How To File And Pursue A Cruise Passenger Injury Claim

Filing a Claim for an Injury on a Cruise

If you have been injured while on a cruise, you may have the right to seek money and other damages from the cruise line. However, cruise ship injury cases are a more specialized area of the law than a typical slip and fall or personal injury case. There are many unique challenges to pursuing a cruise injury claim, especially since many cruise ships are registered to foreign countries, the companies that own the cruise ships are often based internationally, the accidents often happen in international waters or in the territory of another country, and you typically only have one year to bring any type of claim for injuries on a cruise ship.

What Kind of Injuries Can You Seek Damages For?

Cruise ships have a special duty to make sure their passengers are kept safe during the course of the trip. Cruise ships are known in the law as common carriers. This means they have a responsibility to make sure their passengers make it back to the port safely.
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If you have been injured as a result of any actions by any of the crew of the ship, you may have a claim for damages. This could include everything from a slip and fall accident where a mess was not quickly cleaned up, to getting hurt by a hatch or door slamming onto your hand, to pool drowning, to passenger assault, to general negligence claims.

Often more serious injuries such as head traumas, sexual assaults, and drowning occur onboard a cruise ship. You can also seek to recover damages for these injuries, or in the case of the death of a passenger, the passenger’s family can bring a claim for wrongful death against a cruise line.

You will generally have to show that the cruise line or one of its employees was negligent in some way and that your injury was a direct result of that negligence. Cruise lines could be liable for injuries that happen on shore excursions, or you could have a claim against the tour operator.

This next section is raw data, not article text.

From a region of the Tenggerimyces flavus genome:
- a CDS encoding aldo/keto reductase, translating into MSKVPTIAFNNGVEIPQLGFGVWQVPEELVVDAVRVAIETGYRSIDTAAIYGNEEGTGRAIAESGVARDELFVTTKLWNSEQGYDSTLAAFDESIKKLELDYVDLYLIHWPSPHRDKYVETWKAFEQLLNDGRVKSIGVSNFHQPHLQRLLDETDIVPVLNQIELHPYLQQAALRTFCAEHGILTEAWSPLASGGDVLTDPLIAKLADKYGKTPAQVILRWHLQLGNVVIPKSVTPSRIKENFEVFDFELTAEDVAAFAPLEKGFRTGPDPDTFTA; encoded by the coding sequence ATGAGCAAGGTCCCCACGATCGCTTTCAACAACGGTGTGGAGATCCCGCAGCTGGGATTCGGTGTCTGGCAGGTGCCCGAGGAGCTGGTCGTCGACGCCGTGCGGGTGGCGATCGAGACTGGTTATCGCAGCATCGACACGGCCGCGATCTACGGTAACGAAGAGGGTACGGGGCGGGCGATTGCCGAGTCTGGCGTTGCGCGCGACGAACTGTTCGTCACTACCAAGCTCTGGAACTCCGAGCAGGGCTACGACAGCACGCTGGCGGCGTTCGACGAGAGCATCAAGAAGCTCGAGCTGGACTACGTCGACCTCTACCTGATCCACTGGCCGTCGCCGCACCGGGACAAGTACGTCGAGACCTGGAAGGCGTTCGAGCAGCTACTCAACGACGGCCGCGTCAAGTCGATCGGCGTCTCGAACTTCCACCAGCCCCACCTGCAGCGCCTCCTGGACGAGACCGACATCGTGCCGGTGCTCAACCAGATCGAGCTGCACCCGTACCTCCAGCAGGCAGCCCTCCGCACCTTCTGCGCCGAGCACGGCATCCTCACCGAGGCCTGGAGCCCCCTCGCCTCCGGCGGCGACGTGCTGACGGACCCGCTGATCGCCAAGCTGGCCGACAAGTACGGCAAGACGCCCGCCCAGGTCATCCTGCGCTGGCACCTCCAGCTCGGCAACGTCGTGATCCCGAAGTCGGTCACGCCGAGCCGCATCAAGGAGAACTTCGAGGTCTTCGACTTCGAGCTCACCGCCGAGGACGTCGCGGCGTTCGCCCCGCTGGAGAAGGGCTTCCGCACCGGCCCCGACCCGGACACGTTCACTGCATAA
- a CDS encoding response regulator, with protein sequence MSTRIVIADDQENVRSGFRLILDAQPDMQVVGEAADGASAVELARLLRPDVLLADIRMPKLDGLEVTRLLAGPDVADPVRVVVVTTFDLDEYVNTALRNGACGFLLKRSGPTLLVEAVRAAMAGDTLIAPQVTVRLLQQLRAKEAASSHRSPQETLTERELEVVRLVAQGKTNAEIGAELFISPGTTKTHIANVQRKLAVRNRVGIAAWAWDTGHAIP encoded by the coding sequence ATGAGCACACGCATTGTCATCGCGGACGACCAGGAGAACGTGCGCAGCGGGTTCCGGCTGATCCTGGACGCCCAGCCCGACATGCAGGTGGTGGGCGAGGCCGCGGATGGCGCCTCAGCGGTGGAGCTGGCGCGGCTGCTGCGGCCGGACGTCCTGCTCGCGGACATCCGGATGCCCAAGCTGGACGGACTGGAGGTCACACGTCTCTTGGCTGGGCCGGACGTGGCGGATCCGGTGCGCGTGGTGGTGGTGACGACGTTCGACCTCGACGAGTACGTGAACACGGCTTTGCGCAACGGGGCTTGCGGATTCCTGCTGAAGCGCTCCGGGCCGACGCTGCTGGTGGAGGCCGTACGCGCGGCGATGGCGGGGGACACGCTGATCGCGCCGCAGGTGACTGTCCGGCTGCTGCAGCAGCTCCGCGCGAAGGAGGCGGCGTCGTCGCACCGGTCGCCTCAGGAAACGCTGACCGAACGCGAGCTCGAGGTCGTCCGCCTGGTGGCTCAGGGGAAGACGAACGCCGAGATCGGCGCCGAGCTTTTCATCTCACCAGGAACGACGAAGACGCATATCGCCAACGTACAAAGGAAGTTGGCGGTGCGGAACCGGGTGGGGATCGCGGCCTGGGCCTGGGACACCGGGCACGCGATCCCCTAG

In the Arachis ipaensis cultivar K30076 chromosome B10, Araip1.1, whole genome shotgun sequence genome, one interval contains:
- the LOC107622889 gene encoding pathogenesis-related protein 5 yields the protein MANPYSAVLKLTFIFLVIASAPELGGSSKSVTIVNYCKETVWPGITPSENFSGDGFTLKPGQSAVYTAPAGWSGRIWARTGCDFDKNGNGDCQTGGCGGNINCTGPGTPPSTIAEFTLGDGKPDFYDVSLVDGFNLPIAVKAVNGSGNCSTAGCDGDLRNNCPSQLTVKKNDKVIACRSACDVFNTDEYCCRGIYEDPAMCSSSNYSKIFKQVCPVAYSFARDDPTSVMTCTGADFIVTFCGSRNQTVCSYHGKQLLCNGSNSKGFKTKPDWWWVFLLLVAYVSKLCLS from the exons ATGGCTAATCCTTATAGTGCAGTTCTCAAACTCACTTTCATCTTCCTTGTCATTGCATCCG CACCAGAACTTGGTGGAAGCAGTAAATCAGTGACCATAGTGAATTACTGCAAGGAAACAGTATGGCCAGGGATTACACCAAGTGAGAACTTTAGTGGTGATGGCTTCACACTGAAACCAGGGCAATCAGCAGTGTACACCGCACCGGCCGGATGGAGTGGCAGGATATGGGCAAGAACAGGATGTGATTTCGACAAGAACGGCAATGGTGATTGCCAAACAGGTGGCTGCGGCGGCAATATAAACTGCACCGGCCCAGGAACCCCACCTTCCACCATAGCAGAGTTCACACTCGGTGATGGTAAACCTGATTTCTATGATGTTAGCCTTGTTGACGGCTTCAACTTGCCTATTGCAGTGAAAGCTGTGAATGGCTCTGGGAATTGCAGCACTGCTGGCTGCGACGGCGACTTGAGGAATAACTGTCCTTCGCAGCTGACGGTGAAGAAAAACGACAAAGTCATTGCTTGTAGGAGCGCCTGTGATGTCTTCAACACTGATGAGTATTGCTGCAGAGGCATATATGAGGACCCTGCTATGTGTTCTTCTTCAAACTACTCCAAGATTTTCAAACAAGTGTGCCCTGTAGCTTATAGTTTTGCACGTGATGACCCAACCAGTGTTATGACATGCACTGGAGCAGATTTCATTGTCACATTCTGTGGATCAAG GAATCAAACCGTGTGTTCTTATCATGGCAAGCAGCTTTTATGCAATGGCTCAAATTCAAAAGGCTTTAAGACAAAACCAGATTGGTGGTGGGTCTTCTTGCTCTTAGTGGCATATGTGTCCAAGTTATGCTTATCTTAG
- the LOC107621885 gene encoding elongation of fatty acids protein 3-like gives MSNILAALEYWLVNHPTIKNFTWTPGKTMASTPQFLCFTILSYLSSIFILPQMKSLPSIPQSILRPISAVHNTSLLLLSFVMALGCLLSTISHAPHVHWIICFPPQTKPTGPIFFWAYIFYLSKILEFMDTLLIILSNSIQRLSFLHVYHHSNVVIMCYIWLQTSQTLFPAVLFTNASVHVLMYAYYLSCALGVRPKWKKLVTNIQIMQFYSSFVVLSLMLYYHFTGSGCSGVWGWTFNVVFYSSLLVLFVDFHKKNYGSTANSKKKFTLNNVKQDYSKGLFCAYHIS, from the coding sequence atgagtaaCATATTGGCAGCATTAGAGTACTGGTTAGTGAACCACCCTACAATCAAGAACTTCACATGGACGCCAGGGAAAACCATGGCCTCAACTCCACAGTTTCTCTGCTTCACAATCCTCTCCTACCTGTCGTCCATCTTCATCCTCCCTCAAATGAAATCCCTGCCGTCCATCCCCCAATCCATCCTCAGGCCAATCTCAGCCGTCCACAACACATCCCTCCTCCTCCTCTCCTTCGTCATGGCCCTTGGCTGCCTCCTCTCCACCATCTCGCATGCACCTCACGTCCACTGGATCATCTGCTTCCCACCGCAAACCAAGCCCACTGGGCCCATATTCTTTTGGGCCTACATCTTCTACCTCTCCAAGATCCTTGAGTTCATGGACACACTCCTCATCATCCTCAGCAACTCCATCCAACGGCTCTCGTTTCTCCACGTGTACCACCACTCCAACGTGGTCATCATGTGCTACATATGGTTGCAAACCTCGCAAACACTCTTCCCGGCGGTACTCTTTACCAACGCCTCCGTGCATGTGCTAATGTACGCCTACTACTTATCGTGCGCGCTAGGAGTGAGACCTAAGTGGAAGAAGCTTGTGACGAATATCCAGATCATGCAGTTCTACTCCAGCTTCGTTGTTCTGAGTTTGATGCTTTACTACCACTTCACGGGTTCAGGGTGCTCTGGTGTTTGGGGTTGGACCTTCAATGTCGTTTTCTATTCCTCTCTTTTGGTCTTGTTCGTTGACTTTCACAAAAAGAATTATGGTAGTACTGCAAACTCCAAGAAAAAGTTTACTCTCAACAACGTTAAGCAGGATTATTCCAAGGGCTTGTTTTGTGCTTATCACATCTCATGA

Where Do You Bring Your Claim?

Often, the rule in the law is that cases should brought where the injury occurs. But, this would be impossible with most cruise ship injuries. The jurisdiction where the ship left port or returned to port can be the place where court cases for cruise ship injuries can be brought. This is generally not the case though.

To protect themselves and for uniformity, many cruise lines have what’s called a forum selection or venue selection clause in the contract you sign when you buy your ticket for the cruise. This means that you agree that if you sue the cruise ship you will sue them in a specific place. Before knowing where to bring a claim for cruise ship injuries, the contract must be carefully analyzed.

For example, if you are injured on a Carnival Cruise, you typically have only 6 months to put them on specific notice of the claim, only one year from the date of incident to file a lawsuit, and may be required to sue them in a specific court, like Federal Court in the Southern District of Florida, in the Miami courthouse. Failure to follow the correct venue choice may bar your claim forever.

Royal Caribbean slip and fall claims often requires the same as Carnival, but like Carnival, there may be exceptions to the cruise contract depending on the particular ship. Disney Cruise Lines, for example, is based out of central Florida and requires lawsuits typically to be filed in the Middle District of Florida, Orlando courthouse.

Because cruise ship injury cases are not only complex, but also must be brought in such a short period of time, it is essential that you hire an attorney who has the experience to bring a cruise ship injury claim and recover money for their clients. If you were injured on a cruise ship, talk to an attorney right away before your time runs out.
 

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